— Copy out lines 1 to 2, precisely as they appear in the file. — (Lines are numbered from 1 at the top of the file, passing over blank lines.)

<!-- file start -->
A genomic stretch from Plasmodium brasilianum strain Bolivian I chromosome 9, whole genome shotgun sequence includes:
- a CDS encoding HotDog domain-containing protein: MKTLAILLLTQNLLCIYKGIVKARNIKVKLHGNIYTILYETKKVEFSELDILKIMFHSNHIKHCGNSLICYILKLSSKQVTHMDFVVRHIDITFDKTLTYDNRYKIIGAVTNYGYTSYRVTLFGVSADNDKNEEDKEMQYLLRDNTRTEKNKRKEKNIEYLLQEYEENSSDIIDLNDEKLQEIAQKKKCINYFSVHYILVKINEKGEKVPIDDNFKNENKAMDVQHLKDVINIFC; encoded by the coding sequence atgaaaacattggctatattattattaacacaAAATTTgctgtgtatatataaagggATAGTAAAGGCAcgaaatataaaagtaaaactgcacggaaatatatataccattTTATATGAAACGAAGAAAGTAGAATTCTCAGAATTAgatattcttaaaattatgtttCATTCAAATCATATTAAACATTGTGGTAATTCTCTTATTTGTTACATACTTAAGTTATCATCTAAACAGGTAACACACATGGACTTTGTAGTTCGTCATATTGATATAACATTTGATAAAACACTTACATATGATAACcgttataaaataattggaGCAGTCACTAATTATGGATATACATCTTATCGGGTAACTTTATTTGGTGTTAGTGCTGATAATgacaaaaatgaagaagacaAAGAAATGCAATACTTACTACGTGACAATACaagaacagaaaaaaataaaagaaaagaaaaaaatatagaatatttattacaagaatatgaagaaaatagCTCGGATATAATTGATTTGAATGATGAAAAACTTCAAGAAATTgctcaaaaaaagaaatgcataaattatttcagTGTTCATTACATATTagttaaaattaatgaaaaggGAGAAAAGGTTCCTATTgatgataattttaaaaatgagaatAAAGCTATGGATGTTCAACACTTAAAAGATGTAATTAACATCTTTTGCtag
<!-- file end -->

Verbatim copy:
A genomic stretch from Plasmodium brasilianum strain Bolivian I chromosome 9, whole genome shotgun sequence includes:
- a CDS encoding HotDog domain-containing protein: MKTLAILLLTQNLLCIYKGIVKARNIKVKLHGNIYTILYETKKVEFSELDILKIMFHSNHIKHCGNSLICYILKLSSKQVTHMDFVVRHIDITFDKTLTYDNRYKIIGAVTNYGYTSYRVTLFGVSADNDKNEEDKEMQYLLRDNTRTEKNKRKEKNIEYLLQEYEENSSDIIDLNDEKLQEIAQKKKCINYFSVHYILVKINEKGEKVPIDDNFKNENKAMDVQHLKDVINIFC; encoded by the coding sequence atgaaaacattggctatattattattaacacaAAATTTgctgtgtatatataaagggATAGTAAAGGCAcgaaatataaaagtaaaactgcacggaaatatatataccattTTATATGAAACGAAGAAAGTAGAATTCTCAGAATTAgatattcttaaaattatgtttCATTCAAATCATATTAAACATTGTGGTAATTCTCTTATTTGTTACATACTTAAGTTATCATCTAAACAGGTAACACACATGGACTTTGTAGTTCGTCATATTGATATAACATTTGATAAAACACTTACATATGATAACcgttataaaataattggaGCAGTCACTAATTATGGATATACATCTTATCGGGTAACTTTATTTGGTGTTAGTGCTGATAATgacaaaaatgaagaagacaAAGAAATGCAATACTTACTACGTGACAATACaagaacagaaaaaaataaaagaaaagaaaaaaatatagaatatttattacaagaatatgaagaaaatagCTCGGATATAATTGATTTGAATGATGAAAAACTTCAAGAAATTgctcaaaaaaagaaatgcataaattatttcagTGTTCATTACATATTagttaaaattaatgaaaaggGAGAAAAGGTTCCTATTgatgataattttaaaaatgagaatAAAGCTATGGATGTTCAACACTTAAAAGATGTAATTAACATCTTTTGCtag